You Are \*Here\*
By laurar on Nov 16, 2006
Building 32 on the MIT Campus is an intriguing building. It sits on the site of the famous old "building 20" and there's plywood from the old structure at the end of one of the long halls. It's a structure that seems to be a double-helix of curving hallways...Staircases that lead to isolated mezzanines. Elevators that take you to floors higher. Doors that open into expansive work areas that look like a nursery school for the most brilliant minds.
The camera crew dropped in on a Monday afternoon to interview Richard Stallman, founder of the Free Software Foundation, and the author of the GNU Public License. Java, GPL, and Richard Stallman.
Now \*there\* are 4 words that in the past didn't go well together. Richard Stallman and the Free Software Foundation were always that voice on our shoulder, saying that Java should be Free.
Today it is. Free as in Freedom.
Free software developers can now look at Java.
Sun has open sourced their implementations of Java technology. - Java Standard Edition (traditionally run on desktops), Java Micro Edition (traditionally run on phones and embedded devices) and Java Enterprise Edition (traditionally run in business infrastructure) - using the Free Software Foundation's GNU General Public License (GPLv2), the license at the center of the GNU/Linux community - We have reached out to include a community of developers that historically could not participate in our innovation.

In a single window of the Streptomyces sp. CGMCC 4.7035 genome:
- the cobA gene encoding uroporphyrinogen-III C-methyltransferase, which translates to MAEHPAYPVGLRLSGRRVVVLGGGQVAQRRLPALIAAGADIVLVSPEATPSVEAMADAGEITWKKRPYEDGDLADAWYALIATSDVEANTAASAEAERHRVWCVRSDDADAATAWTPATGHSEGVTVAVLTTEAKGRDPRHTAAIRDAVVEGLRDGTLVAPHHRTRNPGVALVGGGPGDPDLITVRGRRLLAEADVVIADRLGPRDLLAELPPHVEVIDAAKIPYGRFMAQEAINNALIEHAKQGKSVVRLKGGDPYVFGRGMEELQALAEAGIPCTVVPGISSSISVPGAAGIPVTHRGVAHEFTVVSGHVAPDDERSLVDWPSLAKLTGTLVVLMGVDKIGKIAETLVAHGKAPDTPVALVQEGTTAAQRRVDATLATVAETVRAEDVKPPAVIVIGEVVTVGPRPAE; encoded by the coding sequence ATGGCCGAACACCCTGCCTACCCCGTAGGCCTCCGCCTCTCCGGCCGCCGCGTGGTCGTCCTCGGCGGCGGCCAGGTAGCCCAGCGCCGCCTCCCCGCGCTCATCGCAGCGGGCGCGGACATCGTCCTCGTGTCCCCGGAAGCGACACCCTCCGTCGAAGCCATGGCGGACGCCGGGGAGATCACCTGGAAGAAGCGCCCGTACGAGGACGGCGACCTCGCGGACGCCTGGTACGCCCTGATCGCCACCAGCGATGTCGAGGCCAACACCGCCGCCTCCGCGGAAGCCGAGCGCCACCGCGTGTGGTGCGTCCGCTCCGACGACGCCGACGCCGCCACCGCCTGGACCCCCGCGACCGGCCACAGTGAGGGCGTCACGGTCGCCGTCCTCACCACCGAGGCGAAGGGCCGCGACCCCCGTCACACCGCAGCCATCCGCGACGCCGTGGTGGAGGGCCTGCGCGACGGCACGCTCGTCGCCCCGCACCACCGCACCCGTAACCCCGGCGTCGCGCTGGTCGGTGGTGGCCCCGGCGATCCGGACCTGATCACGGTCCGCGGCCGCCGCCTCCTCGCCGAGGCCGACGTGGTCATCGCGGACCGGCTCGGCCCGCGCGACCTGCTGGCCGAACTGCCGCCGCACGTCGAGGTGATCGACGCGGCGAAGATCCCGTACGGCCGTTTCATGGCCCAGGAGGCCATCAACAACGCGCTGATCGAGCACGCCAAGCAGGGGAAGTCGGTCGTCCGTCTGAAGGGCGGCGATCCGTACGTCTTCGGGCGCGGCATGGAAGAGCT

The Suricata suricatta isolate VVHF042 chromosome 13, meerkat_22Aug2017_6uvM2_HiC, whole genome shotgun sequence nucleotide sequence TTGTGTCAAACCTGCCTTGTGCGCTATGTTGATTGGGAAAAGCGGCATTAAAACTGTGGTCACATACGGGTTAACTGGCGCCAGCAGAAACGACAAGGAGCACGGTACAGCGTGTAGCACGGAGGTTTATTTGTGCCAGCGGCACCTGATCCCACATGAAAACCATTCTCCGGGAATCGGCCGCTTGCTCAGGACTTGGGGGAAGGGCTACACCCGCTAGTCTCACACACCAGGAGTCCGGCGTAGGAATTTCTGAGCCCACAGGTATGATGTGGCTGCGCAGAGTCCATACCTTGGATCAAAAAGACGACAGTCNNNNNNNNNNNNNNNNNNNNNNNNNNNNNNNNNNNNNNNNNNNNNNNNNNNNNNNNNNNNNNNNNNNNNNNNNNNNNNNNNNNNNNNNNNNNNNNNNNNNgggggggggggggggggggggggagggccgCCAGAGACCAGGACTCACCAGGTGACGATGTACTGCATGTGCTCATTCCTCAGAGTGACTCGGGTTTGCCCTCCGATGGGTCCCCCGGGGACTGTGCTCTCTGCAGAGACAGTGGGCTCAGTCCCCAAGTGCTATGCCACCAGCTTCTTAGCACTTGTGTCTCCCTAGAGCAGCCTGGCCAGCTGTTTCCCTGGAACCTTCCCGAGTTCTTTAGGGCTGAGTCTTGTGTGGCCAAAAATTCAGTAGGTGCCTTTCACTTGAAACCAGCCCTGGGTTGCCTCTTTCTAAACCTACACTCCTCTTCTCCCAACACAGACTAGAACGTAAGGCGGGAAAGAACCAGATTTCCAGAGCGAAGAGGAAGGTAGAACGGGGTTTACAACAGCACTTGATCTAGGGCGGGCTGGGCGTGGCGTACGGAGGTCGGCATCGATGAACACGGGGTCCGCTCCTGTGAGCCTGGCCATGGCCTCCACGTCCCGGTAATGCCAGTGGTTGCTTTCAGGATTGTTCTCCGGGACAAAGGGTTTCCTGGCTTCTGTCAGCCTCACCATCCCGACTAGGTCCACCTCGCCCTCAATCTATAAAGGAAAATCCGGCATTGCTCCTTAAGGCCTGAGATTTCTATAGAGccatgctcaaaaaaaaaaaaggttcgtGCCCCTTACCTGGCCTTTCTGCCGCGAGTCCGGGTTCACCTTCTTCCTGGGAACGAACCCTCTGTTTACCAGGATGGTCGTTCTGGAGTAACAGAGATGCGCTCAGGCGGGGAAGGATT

Which brings me to why we were lost in Building 32 last Monday. To record Richard Stallman's reaction and commentary on the plan. Would he support us? Would he applaud the effort?
We wandered the building and found his office-- a complex world, full of books, magazines, equipment, a fabulously diverse music collection that he runs on a system powered by a refurbished Onkyo receiver. Richard sat for our interview and was enthusiastic. And talkative!
As part of the interview, we asked, What is Free Software?
"Free software means software that respects the user's freedom. There are four essential freedoms that a user of software should always have.
--Freedom 0 is the freedom to run the program as you wish
--Freedom 1 is the freedom to study the source code and change it so the program does what you wish when you run it.
--Freedom 2 is the freedom to distribute copies to other up to and including republication when you wish.
--Freedom 3 is the freedom to distribute copies of your modified versions up to and including publication when you wish.
With these four freedoms, the users live in freedom and in particular they're free to cooperate with each other. Free to form communities in which people help each other. And free software develops democratically under the control of its users. So free software is the software that goes with freedom and democracy."
As the video team started to carry out the equipment, the building didn't seem quite as confusing. I hope we visit there often.